Brian Feeney with another brio performance in the Irish News today. He rightly identifies the dis ease with the union in Scotland in the cultural distance that’s growing between London and the rest of the country.
He points out that whilst Independence is still a minority sport, Salmond can raise a healthy 70% support for his proposals for his version of Devo Max/Indy Light. Owning both ends of the proposition has its uses.
Feeney notes that this is what Salmond will bid to put before the Scottish people in 2014. And…
…the UK will be different beyond imagination as a result. That is what has suddenly dawned upon Cameron and his Westminster clique. Cameron’s ill advised petulant attempts in the past 10 days to stop this inexorable juggernaut have only made it certain to reach its destination.
He believes that Salmond…
…has Cameron over a barrel. Salmond will be able to say his referendum contains the questions the Scottish people want. Cameron has no moral or electoral authority to deny it.
‘Devo max’ will he suggests will hasten the disintegration of the Union, not least because he believe English MPs will not be able to stop themselves from downgrading the status of Scottish MPs at Westminster leading to further distancing of Edinburgh from London.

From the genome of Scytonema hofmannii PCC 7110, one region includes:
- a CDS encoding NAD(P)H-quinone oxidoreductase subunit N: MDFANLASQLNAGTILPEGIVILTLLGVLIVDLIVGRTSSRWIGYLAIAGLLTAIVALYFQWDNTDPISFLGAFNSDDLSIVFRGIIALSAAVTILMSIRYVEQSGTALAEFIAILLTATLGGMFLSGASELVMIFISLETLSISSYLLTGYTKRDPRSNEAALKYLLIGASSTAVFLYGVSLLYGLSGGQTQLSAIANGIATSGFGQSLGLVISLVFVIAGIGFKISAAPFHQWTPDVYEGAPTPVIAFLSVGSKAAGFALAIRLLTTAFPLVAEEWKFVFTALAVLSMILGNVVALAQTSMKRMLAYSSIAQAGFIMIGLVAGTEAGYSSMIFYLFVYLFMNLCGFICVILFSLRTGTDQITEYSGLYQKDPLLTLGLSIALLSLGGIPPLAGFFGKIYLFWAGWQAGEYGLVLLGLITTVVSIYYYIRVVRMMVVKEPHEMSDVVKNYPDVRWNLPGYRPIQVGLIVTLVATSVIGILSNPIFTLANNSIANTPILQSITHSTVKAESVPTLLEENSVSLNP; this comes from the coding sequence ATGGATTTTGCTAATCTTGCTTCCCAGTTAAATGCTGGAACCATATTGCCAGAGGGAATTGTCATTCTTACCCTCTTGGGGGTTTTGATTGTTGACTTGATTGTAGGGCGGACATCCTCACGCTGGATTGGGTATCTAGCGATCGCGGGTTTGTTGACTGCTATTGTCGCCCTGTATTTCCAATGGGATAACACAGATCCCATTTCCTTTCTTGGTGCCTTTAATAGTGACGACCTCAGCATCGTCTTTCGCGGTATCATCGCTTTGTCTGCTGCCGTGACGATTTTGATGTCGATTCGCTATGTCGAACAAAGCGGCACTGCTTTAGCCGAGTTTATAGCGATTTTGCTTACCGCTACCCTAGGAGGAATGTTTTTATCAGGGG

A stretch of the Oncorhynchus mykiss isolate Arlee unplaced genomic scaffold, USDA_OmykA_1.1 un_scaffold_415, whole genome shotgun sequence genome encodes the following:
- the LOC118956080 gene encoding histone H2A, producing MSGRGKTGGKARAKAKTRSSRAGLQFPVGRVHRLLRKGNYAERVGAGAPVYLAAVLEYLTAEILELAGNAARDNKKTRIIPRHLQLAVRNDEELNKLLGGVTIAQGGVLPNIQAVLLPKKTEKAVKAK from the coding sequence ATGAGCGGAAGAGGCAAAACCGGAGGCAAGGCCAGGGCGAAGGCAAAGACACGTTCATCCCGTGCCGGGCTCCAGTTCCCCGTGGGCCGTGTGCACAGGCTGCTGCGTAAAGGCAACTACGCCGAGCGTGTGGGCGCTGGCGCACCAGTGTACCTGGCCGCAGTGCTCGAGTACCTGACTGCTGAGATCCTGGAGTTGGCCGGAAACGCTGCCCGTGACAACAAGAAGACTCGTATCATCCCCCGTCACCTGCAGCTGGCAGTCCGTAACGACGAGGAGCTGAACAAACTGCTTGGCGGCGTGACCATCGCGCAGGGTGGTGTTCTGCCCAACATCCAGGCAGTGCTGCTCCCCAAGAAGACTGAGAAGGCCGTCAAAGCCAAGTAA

That’s a matter for posterity to sort out. In the absence of any concerted action from London the British Union is restricting itself with the demand in Scotland at least being from greater freedom and independence of action.
Somewhere soon, it must become obvious that the price of that freedom may be severe; as we’ve seen in the Republic. Any nascent Scottish state must be ready to undertake such a journey before it begins.
Come to think of it that’s a question many in Northern Ireland could usefully ask themselves too.
– Unionists and Conservatives, because dependence is counter to many of their professed cultural values.
– Nationalists, because the last thing they need is launch an independent Scotland only to have her sink just after the launch.
Mick is founding editor of Slugger. He has written papers on the impacts of the Internet on politics and the wider media and is a regular guest and speaking events across Ireland, the UK and Europe. Twitter: @MickFealty